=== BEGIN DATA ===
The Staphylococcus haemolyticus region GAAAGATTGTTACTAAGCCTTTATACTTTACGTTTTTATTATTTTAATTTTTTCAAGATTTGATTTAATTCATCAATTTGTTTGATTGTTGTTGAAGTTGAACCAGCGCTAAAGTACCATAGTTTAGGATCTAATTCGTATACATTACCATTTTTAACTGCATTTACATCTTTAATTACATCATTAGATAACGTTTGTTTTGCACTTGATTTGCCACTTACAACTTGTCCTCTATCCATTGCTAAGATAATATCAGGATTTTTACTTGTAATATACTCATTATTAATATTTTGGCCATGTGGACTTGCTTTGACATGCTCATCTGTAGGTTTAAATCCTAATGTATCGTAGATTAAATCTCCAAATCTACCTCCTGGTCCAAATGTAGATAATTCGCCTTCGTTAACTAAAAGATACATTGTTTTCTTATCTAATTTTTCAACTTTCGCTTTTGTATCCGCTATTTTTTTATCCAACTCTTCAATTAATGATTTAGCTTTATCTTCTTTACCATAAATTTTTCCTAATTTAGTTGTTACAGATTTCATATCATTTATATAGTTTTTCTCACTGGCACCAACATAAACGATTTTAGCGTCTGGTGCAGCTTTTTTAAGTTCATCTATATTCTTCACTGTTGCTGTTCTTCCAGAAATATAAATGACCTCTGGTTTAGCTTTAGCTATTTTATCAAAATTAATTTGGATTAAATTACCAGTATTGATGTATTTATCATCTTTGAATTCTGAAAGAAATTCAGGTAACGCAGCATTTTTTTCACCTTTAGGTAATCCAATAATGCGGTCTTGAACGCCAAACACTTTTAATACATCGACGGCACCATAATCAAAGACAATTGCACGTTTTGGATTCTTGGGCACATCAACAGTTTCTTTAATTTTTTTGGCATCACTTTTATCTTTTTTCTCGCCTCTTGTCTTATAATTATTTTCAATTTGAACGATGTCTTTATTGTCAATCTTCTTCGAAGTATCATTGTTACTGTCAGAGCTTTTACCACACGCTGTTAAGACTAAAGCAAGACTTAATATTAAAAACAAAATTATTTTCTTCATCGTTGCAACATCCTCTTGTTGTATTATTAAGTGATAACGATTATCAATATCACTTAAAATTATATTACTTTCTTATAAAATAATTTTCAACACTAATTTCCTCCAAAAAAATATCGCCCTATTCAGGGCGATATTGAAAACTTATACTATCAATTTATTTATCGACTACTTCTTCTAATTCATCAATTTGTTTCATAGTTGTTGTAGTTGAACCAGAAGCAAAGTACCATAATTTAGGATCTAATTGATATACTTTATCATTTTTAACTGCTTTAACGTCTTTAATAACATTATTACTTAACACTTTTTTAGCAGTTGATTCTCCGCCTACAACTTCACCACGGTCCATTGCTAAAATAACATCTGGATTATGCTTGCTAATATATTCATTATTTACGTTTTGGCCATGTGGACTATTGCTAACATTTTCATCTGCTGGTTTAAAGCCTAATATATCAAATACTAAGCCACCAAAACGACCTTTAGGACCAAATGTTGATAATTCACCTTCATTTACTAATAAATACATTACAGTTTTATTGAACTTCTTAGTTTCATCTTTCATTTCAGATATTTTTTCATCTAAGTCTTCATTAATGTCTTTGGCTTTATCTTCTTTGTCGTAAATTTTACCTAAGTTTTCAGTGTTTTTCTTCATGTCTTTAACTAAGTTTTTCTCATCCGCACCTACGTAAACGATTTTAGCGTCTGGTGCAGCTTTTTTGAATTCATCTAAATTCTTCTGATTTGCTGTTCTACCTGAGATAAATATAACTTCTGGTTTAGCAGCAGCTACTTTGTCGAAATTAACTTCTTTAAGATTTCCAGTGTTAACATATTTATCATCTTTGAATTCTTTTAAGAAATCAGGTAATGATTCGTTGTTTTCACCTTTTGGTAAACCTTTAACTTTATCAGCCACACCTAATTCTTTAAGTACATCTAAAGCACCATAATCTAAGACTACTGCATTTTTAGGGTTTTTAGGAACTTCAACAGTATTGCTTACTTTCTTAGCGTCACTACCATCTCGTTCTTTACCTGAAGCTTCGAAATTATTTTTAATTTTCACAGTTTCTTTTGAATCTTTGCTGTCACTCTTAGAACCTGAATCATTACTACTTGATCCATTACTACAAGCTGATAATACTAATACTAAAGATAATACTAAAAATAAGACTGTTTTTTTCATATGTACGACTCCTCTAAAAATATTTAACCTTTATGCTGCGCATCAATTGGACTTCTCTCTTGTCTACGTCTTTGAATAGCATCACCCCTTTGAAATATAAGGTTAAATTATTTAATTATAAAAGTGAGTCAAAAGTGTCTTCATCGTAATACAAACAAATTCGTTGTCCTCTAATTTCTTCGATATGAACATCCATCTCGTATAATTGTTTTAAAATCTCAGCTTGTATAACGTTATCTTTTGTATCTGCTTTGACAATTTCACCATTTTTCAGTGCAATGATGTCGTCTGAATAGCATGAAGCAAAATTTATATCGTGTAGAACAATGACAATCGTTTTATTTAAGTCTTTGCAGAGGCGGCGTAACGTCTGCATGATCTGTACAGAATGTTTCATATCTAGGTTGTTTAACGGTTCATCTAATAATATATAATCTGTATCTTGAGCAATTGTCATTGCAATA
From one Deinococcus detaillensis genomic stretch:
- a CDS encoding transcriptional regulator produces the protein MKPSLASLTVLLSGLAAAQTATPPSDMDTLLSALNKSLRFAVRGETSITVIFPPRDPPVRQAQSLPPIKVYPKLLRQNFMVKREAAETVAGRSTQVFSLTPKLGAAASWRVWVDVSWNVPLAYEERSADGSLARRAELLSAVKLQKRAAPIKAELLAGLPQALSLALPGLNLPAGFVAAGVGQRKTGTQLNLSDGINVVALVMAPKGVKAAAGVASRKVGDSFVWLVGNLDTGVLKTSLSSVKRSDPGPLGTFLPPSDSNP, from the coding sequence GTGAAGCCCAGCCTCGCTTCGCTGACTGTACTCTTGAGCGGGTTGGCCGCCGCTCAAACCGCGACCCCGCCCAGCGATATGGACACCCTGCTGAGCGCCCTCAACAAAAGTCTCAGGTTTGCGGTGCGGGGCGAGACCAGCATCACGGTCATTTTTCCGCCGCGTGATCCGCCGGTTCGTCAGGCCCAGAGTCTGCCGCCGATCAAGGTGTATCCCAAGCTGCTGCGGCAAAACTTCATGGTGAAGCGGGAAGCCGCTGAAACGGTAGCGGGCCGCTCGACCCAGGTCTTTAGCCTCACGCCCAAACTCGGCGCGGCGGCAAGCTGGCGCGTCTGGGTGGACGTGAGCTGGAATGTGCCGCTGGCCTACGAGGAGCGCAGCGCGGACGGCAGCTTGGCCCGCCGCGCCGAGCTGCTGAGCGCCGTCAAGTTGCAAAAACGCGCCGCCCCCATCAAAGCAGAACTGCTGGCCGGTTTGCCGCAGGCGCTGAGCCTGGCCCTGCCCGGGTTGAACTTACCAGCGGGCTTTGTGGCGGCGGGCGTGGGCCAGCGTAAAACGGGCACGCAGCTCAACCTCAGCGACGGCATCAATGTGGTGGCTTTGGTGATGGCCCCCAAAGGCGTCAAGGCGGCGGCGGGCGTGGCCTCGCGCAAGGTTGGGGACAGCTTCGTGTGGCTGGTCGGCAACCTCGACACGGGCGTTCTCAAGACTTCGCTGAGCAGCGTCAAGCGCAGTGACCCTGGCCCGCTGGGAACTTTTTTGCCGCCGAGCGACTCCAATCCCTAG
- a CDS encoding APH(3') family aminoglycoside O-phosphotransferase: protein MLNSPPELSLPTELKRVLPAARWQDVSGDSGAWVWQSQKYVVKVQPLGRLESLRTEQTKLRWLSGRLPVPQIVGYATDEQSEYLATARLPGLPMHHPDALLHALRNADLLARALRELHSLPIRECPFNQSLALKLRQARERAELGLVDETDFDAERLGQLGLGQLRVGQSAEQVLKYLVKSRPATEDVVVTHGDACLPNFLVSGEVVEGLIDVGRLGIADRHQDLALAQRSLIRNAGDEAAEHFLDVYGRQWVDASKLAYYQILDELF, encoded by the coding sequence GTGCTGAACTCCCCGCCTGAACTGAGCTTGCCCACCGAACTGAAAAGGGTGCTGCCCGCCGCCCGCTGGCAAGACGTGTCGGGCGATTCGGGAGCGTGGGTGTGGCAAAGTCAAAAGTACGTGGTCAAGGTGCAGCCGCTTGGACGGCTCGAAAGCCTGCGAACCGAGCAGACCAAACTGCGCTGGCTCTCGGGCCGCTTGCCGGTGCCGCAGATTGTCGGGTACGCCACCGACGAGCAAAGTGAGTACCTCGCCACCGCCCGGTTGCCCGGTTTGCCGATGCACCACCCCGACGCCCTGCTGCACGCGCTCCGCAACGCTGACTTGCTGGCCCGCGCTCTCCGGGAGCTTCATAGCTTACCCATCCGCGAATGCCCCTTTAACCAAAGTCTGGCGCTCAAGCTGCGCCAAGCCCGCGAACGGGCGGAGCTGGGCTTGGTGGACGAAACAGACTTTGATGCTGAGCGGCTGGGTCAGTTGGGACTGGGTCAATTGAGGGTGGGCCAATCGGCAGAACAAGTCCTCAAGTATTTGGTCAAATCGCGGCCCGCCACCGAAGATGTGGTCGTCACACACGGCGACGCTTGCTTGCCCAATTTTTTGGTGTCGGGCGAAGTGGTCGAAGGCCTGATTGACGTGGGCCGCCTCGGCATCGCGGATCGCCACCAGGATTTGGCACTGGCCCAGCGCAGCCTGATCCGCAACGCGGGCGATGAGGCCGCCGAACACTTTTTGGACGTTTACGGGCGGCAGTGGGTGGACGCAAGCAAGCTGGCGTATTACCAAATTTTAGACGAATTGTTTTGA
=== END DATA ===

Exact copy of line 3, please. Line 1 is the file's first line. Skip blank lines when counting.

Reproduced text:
- a CDS encoding transcriptional regulator produces the protein MKPSLASLTVLLSGLAAAQTATPPSDMDTLLSALNKSLRFAVRGETSITVIFPPRDPPVRQAQSLPPIKVYPKLLRQNFMVKREAAETVAGRSTQVFSLTPKLGAAASWRVWVDVSWNVPLAYEERSADGSLARRAELLSAVKLQKRAAPIKAELLAGLPQALSLALPGLNLPAGFVAAGVGQRKTGTQLNLSDGINVVALVMAPKGVKAAAGVASRKVGDSFVWLVGNLDTGVLKTSLSSVKRSDPGPLGTFLPPSDSNP, from the coding sequence GTGAAGCCCAGCCTCGCTTCGCTGACTGTACTCTTGAGCGGGTTGGCCGCCGCTCAAACCGCGACCCCGCCCAGCGATATGGACACCCTGCTGAGCGCCCTCAACAAAAGTCTCAGGTTTGCGGTGCGGGGCGAGACCAGCATCACGGTCATTTTTCCGCCGCGTGATCCGCCGGTTCGTCAGGCCCAGAGTCTGCCGCCGATCAAGGTGTATCCCAAGCTGCTGCGGCAAAACTTCATGGTGAAGCGGGAAGCCGCTGAAACGGTAGCGGGCCGCTCGACCCAGGTCTTTAGCCTCACGCCCAAACTCGGCGCGGCGGCAAGCTGGCGCGTCTGGGTGGACGTGAGCTGGAATGTGCCGCTGGCCTACGAGGAGCGCAGCGCGGACGGCAGCTTGGCCCGCCGCGCCGAGCTGCTGAGCGCCGTCAAGTTGCAAAAACGCGCCGCCCCCATCAAAGCAGAACTGCTGGCCGGTTTGCCGCAGGCGCTGAGCCTGGCCCTGCCCGGGTTGAACTTACCAGCGGGCTTTGTGGCGGCGGGCGTGGGCCAGCGTAAAACGGGCACGCAGCTCAACCTCAGCGACGGCATCAATGTGGTGGCTTTGGTGATGGCCCCCAAAGGCGTCAAGGCGGCGGCGGGCGTGGCCTCGCGCAAGGTTGGGGACAGCTTCGTGTGGCTGGTCGGCAACCTCGACACGGGCGTTCTCAAGACTTCGCTGAGCAGCGTCAAGCGCAGTGACCCTGGCCCGCTGGGAACTTTTTTGCCGCCGAGCGACTCCAATCCCTAG